Week of hearings spotlight depth of PERS problems
The Public Employees Retirement System has a growing liability that is affecting the ability of cities, counties and school districts to provide services. PERS payments are dollars that schools will not get to spend in the classrooms.
The Senate Committee on Workforce, chaired by Sen. Kathleen Taylor (D-Milwaukie), held hearings this week on two bills related to PERS.
Two school board members from the Bend-La Pine district came to Salem to testify Monday.
“I urge you to make some very difficult choices by making these changes to our current Public Employees Retirement system,” Cheri Helt said. “If you choose to look the other way and keep this system as it is today, we know our students will receive cuts to their education for at least the next 10 years.”
Peggy Kincaid, the other Bend-La Pine School Board member, also addressed the committee.
“We should be talking this legislative session about how we’re going to spend new revenue, but instead we’re trying to figure out how to cut programs and increase class sizes so that we can absorb looming PERS increases for the foreseeable future,” she said. “It’s incredibly frustrating and demoralizing. I’m looking for lawmakers who are bold and creative enough to tackle the problem.”
< Cheri Helt
Peggy Kinkaid >
The committee opened its first hearing Monday by inviting PERS Executive Director Steve Rodeman to present an overview of the system, including its legislative history and financial status. Senior Deputy Marisa James, legislative counsel, gave an overview of PERS case law and the most recent 2015 Moro case that challenged the 2013 reforms passed in the regular and special sessions, overturning much of the reforms.
Sen. Tim Knopp (R-Bend) led off testimony, saying, “It’s in the best interest of all of us to work together to get the best solution.”
Knopp spoke on two bills: Senate Bill 559 would change the final average salary calculation and Senate Bill 560 would redirect the employee contributions that are currently going into individual accounts. The money saved by these two bills would directly impact the burgeoning PERS liability, resulting in the eventual reduction of the PERS rates that school districts pay monthly.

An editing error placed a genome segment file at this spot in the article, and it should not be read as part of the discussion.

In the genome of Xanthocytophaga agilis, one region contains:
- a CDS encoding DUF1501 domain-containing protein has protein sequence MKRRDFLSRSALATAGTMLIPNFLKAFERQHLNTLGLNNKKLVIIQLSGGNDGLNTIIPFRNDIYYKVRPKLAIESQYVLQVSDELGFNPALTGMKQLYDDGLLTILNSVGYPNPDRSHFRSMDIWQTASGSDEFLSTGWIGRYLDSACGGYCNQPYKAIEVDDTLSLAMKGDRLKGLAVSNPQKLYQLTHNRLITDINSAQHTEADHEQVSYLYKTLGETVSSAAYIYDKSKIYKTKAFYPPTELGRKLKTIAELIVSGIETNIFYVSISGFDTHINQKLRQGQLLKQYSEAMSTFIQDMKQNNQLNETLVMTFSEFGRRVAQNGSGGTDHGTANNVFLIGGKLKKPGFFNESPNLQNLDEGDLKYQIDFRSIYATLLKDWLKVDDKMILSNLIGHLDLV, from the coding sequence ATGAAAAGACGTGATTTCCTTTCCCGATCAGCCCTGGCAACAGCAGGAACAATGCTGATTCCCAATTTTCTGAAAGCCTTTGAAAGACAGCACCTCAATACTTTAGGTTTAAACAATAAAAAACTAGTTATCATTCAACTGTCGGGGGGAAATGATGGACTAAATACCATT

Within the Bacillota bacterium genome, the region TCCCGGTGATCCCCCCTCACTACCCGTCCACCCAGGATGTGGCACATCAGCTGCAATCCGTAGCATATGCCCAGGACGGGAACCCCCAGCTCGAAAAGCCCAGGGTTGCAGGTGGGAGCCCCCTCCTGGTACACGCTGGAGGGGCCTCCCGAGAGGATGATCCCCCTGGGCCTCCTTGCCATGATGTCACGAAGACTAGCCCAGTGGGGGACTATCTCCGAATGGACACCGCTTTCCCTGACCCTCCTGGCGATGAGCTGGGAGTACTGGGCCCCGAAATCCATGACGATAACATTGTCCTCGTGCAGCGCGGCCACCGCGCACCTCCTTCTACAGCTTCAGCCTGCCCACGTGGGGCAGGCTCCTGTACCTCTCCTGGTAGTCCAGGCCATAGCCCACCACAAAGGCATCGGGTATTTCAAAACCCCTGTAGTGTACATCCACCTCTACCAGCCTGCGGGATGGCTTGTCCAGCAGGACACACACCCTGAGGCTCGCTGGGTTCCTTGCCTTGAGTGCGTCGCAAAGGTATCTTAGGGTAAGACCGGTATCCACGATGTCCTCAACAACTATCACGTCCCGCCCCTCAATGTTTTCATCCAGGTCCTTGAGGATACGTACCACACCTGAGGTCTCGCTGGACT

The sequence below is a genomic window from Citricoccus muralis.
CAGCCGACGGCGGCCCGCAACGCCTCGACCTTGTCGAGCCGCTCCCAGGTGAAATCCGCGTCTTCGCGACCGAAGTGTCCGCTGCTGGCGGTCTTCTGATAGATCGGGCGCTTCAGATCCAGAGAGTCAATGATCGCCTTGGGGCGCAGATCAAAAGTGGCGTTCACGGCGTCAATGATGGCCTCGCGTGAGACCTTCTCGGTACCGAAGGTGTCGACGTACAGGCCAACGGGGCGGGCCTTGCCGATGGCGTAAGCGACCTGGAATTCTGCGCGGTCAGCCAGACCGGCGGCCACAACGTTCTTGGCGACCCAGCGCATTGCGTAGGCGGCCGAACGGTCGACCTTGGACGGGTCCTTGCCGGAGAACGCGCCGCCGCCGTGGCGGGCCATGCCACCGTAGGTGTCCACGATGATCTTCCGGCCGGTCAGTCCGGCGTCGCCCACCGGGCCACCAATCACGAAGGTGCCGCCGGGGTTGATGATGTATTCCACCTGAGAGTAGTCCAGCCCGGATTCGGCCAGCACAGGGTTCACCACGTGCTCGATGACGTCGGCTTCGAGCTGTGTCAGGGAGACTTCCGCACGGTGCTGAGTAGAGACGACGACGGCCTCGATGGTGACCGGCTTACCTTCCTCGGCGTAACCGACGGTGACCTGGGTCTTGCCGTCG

The Capitol building was flooded Monday with PERS beneficiaries who spoke in a marathon committee meeting about reductions in their pensions.
Controlling costs is a priority for OSBA’s members, as is recruiting and retaining quality staff. OSBA will continue to push for changes in the PERS system that bend the cost curve and help maintain a stable and adequate retirement system for current and future PERS retirees.
The committee took no action on SB 559 and SB 560 during the hearing.
The committee heard from the Oregon State Treasury on Wednesday about the state of Oregon’s investments. John Skjervem, the treasury’s chief investment officer, told the committee that Oregon is No. 1 among its peers for its returns, making it unrealistic to point to better returns on investments as a solution.
Knopp added three more recommendations that could become bills aimed at reducing the unfunded liability. Knopp will propose lowering the multipliers used to figure benefits to 1 percent or 1.2 percent. Currently those multipliers range from 1.5 percent to 2 percent, depending on area of service. Knopp will also propose changing the interest rate for money match, as well as eliminating vacation and sick leave payments that increase the final average salary, known as “spiking.”
- Lori Sattenspiel
Interim director of legislative services
|<||Sen. Kathleen Taylor (D-Milwaukie) chairs the Senate Committee on Workforce, which held hearings this week on what to do about the Public Employees Retirement System. (Photo by Jake Arnold, OSBA)|